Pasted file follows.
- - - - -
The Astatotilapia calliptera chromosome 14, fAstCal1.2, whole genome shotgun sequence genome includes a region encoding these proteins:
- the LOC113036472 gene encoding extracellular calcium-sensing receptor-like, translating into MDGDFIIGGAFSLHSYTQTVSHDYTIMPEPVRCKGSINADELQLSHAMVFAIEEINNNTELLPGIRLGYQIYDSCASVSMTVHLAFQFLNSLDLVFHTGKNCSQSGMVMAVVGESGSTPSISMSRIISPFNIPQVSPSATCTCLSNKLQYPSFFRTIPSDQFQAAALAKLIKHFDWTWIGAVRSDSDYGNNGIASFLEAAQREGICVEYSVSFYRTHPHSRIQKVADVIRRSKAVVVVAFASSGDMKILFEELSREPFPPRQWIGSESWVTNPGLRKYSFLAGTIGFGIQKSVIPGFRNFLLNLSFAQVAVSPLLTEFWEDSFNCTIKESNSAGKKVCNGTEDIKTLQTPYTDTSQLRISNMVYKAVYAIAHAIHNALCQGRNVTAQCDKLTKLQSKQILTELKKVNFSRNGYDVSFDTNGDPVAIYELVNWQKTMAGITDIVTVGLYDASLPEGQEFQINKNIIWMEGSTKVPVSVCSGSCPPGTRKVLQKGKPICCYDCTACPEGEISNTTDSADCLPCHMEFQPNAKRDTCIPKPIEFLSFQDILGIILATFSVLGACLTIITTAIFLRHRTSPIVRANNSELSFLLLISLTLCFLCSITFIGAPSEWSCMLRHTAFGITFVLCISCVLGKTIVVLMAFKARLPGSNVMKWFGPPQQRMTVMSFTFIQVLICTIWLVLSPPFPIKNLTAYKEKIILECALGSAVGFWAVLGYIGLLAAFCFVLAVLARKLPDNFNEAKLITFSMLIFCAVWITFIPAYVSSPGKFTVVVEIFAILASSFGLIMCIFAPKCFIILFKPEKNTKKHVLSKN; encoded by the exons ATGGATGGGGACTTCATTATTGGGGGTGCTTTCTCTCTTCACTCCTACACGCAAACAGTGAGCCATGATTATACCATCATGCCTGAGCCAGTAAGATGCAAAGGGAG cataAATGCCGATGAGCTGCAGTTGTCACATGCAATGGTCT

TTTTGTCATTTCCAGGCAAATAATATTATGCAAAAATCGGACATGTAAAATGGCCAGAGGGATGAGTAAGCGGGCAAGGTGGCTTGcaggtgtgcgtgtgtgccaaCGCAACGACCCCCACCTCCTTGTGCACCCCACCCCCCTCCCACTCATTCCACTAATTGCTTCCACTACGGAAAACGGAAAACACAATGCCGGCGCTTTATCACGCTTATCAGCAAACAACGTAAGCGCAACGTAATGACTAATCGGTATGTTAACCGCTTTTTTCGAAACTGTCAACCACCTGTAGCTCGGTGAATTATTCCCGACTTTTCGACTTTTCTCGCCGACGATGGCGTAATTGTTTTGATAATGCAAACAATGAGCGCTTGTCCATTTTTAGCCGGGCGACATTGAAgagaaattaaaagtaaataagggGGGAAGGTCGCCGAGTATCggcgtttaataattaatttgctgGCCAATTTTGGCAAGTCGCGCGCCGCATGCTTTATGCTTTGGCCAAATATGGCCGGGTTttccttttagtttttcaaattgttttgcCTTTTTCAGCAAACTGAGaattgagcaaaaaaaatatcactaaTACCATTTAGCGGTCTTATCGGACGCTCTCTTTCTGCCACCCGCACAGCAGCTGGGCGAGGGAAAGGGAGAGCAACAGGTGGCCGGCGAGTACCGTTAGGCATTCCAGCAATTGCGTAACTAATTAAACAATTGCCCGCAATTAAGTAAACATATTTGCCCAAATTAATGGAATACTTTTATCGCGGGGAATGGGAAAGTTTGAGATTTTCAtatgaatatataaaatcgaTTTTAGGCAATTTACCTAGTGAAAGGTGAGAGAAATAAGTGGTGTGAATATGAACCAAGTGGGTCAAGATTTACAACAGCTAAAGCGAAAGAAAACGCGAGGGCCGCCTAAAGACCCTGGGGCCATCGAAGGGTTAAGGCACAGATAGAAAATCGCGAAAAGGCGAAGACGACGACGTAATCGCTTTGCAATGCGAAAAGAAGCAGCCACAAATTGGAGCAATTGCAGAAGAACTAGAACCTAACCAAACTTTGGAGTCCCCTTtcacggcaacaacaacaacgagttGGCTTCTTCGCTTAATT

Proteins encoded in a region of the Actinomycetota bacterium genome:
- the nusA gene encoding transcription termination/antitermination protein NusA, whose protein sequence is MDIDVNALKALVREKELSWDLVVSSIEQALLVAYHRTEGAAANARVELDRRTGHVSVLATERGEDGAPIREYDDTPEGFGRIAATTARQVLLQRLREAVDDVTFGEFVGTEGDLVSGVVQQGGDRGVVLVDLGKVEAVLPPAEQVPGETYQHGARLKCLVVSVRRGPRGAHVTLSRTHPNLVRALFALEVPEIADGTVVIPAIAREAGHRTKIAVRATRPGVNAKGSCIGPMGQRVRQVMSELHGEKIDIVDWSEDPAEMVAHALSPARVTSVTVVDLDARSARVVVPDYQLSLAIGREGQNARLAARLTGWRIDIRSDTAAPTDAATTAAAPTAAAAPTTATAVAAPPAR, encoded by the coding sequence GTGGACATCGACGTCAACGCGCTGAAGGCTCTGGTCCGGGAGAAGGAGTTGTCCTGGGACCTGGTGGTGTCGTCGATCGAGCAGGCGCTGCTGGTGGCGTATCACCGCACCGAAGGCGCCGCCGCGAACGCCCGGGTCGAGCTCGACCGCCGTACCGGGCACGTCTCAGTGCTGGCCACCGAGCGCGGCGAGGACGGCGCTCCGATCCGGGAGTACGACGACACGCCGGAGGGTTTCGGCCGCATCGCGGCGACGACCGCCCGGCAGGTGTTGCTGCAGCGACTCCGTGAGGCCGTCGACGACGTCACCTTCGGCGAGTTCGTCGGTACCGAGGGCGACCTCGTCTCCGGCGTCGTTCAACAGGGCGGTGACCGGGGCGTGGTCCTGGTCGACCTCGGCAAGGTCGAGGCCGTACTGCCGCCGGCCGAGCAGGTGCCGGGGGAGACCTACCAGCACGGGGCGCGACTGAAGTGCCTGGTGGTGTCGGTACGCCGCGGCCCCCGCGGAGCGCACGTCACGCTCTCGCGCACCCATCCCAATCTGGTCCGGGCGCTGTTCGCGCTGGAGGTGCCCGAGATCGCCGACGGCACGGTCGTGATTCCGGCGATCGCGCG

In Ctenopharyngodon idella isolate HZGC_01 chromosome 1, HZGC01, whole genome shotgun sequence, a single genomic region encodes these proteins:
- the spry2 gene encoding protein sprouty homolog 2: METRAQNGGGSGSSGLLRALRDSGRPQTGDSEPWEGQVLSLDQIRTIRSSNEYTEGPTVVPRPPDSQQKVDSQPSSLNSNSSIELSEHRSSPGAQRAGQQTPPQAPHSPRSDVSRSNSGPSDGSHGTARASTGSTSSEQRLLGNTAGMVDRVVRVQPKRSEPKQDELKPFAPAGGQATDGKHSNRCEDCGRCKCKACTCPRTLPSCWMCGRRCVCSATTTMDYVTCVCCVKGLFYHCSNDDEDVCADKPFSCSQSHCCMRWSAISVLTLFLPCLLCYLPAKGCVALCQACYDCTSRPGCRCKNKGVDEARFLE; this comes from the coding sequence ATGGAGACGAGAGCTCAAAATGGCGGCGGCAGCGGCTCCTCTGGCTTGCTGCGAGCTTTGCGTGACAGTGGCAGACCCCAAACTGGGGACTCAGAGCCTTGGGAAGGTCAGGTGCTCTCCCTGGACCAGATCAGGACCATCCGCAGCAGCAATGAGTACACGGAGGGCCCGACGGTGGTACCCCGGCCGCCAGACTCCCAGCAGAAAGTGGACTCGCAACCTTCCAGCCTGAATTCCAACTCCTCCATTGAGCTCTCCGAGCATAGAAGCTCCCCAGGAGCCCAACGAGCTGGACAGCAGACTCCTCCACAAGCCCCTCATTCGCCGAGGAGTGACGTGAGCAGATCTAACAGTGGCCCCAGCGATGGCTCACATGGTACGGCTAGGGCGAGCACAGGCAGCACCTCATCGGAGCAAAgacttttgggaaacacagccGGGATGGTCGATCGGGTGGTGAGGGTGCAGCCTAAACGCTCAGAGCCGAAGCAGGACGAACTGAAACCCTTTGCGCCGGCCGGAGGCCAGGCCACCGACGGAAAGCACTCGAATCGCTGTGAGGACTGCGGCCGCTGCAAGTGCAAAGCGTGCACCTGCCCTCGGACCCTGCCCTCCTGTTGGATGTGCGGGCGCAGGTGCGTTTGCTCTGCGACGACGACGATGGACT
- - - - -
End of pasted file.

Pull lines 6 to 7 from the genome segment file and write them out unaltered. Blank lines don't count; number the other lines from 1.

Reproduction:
In Ctenopharyngodon idella isolate HZGC_01 chromosome 1, HZGC01, whole genome shotgun sequence, a single genomic region encodes these proteins:
- the spry2 gene encoding protein sprouty homolog 2: METRAQNGGGSGSSGLLRALRDSGRPQTGDSEPWEGQVLSLDQIRTIRSSNEYTEGPTVVPRPPDSQQKVDSQPSSLNSNSSIELSEHRSSPGAQRAGQQTPPQAPHSPRSDVSRSNSGPSDGSHGTARASTGSTSSEQRLLGNTAGMVDRVVRVQPKRSEPKQDELKPFAPAGGQATDGKHSNRCEDCGRCKCKACTCPRTLPSCWMCGRRCVCSATTTMDYVTCVCCVKGLFYHCSNDDEDVCADKPFSCSQSHCCMRWSAISVLTLFLPCLLCYLPAKGCVALCQACYDCTSRPGCRCKNKGVDEARFLE; this comes from the coding sequence ATGGAGACGAGAGCTCAAAATGGCGGCGGCAGCGGCTCCTCTGGCTTGCTGCGAGCTTTGCGTGACAGTGGCAGACCCCAAACTGGGGACTCAGAGCCTTGGGAAGGTCAGGTGCTCTCCCTGGACCAGATCAGGACCATCCGCAGCAGCAATGAGTACACGGAGGGCCCGACGGTGGTACCCCGGCCGCCAGACTCCCAGCAGAAAGTGGACTCGCAACCTTCCAGCCTGAATTCCAACTCCTCCATTGAGCTCTCCGAGCATAGAAGCTCCCCAGGAGCCCAACGAGCTGGACAGCAGACTCCTCCACAAGCCCCTCATTCGCCGAGGAGTGACGTGAGCAGATCTAACAGTGGCCCCAGCGATGGCTCACATGGTACGGCTAGGGCGAGCACAGGCAGCACCTCATCGGAGCAAAgacttttgggaaacacagccGGGATGGTCGATCGGGTGGTGAGGGTGCAGCCTAAACGCTCAGAGCCGAAGCAGGACGAACTGAAACCCTTTGCGCCGGCCGGAGGCCAGGCCACCGACGGAAAGCACTCGAATCGCTGTGAGGACTGCGGCCGCTGCAAGTGCAAAGCGTGCACCTGCCCTCGGACCCTGCCCTCCTGTTGGATGTGCGGGCGCAGGTGCGTTTGCTCTGCGACGACGACGATGGACT